“A moderate, well-mannered and amicable Malaysian leader like Abdullah will always be treasured by Singaporeans from all walks of life. He would be sorely missed if forced out of office,” he said.
He has a point. Granted, there are many remaining issues and disputes between the two countries, and solutions to them often become unnecessarily complicated because of the racist nature of BN politics as well as Lee Kuan Yew’s habit to use Malaysia as a bogeyman. Be so as it may, Abdullah has indeed been consistently reconciliatory and measured in his dealings with the island state.
For instance, although the BN government played tough in early 2006 and unilaterally revived the construction of the controversial crooked bridge over Selat Tebrau, the project was brought to an abrupt halt due to serious legal reasons a few months after the announcement. Despite the enormous pressure from within Umno, not to mention Dr Mahathir Mohamad who was (and still is) constantly baying for blood, Abdullah stood his ground. Thankfully, rational prevailed at the end.
Bitter bill to swallow
Regrettably, Abdullah’s goodwill was not quite reciprocated by Singapore perhaps because the PAP government believed it was Malaysia which had been foolhardy in the first place.
Which was true. But again, can one imagine what would have happened had the egoistic and recalcitrant Mahathir remained at the helm? The project would in all likelihood go ahead at all costs and the future generations of Malaysians would be forced to swallow the bitter bill. Pointless tussles would still flare up from time to time.
It is certainly not easy for Singapore to negotiate with Malaysia because of Umno’s treacherous seas of racist politics. Therefore, Lee’s failure to fully appreciate Abdullah’s effort in repairing the bilateral relations – severely damaged during Mahathir’s era – is still puzzling to me. In late 2006, Lee in his usual provocative manner remarked Chinese Malaysians were marginalized, which again touched on Umno’s raw nerve and put the MCA in a dilemma.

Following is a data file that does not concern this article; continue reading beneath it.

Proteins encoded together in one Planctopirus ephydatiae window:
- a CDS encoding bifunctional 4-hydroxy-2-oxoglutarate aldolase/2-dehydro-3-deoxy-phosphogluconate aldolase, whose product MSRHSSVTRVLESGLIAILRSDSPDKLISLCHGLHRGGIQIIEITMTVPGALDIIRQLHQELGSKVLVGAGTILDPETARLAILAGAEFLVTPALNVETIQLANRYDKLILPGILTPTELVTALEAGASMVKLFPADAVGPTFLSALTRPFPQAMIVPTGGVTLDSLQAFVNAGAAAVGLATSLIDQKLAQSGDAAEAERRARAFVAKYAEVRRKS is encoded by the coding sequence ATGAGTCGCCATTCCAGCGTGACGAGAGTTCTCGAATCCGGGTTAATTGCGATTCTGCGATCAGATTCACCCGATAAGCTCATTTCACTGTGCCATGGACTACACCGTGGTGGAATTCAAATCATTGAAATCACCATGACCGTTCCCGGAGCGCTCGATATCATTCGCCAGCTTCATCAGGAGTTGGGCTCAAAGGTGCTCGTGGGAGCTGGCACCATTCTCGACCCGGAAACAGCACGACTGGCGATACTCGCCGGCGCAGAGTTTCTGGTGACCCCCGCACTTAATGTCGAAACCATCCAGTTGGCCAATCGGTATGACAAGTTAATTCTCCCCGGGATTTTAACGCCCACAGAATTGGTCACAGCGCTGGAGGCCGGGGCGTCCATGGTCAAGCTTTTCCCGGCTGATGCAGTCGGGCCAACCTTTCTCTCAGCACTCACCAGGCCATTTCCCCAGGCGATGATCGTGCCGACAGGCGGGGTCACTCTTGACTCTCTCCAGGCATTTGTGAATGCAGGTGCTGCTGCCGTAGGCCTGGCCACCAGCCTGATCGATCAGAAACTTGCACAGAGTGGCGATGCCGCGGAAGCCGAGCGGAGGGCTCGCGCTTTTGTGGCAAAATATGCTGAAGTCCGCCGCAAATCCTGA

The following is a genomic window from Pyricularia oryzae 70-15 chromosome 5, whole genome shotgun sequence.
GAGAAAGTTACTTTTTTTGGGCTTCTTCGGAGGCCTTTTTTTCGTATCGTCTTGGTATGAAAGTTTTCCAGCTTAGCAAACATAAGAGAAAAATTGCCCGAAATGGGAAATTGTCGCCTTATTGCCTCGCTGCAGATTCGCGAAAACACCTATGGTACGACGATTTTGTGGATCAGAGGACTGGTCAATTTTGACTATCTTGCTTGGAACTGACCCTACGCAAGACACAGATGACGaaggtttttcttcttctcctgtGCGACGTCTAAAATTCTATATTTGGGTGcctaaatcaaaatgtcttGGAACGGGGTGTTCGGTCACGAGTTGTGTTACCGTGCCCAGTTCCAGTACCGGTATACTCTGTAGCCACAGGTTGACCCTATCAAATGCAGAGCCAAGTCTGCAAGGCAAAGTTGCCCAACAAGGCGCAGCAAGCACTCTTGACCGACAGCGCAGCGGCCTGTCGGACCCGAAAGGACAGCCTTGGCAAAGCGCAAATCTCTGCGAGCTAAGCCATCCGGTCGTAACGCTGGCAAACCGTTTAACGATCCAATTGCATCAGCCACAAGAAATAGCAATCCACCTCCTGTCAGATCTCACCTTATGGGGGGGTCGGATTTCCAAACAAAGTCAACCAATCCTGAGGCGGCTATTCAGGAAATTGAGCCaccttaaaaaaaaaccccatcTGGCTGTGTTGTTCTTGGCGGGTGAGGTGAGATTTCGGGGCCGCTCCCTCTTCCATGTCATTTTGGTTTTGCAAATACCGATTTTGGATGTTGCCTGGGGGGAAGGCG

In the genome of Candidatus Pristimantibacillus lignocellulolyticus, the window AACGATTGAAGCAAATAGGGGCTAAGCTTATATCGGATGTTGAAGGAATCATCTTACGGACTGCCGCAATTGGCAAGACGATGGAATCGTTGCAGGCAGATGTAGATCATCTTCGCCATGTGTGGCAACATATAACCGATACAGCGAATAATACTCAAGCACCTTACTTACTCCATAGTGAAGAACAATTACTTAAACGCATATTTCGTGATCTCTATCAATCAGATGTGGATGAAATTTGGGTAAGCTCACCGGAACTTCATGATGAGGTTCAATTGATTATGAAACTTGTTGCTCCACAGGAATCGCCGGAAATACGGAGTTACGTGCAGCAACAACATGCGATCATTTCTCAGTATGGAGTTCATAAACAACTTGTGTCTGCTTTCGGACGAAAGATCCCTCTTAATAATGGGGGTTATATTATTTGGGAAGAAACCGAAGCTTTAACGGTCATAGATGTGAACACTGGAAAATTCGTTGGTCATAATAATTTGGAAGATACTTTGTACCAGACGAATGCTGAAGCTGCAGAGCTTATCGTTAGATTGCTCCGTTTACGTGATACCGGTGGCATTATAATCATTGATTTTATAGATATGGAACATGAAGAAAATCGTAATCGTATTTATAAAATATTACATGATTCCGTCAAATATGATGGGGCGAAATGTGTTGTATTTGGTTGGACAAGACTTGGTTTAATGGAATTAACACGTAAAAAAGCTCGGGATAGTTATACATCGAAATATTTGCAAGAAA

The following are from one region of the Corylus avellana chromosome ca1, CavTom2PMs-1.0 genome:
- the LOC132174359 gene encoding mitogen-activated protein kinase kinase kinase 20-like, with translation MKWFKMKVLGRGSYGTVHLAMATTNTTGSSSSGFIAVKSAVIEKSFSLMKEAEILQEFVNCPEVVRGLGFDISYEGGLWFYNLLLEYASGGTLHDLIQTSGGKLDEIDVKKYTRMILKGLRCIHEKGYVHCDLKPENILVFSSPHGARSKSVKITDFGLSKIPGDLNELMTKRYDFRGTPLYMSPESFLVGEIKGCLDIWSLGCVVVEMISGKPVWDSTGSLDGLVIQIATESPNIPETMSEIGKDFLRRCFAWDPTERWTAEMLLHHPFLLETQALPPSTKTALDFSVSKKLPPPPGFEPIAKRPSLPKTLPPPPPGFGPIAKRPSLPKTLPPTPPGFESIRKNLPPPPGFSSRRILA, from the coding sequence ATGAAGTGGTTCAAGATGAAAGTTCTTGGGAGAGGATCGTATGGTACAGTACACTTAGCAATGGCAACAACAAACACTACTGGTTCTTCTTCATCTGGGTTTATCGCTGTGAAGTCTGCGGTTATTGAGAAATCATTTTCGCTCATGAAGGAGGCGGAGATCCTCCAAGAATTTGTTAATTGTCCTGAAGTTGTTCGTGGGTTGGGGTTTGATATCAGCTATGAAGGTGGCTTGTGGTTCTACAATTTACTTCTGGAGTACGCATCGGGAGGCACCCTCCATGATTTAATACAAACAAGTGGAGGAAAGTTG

Lee was delighted at the irrational reactions from across the strait, but it was gracious of Abdullah to not respond in kind. I am not suggesting what Lee said was not valid. It certainly was. But Abdullah was pragmatic enough to avoid being dragged into a potentially messy and futile tit-for-tat with the octogenarian Minister Mentor.
Some Chinese Malaysians might have felt consoled by Lee’s “righteous” voice, but any drastic response on the part of Abdullah would not have done either country any good and it would be the ordinary businesspeople, visitors and Malaysians working in Singapore who would have to bear the brunt.
On the whole, Malaysia-Singapore relations have become healthier and normal, although still not always cordial. But Malaysian politics are now in a state of flux, causing naturally considerable concern to the island state that is a great deal more dependent on regional stability.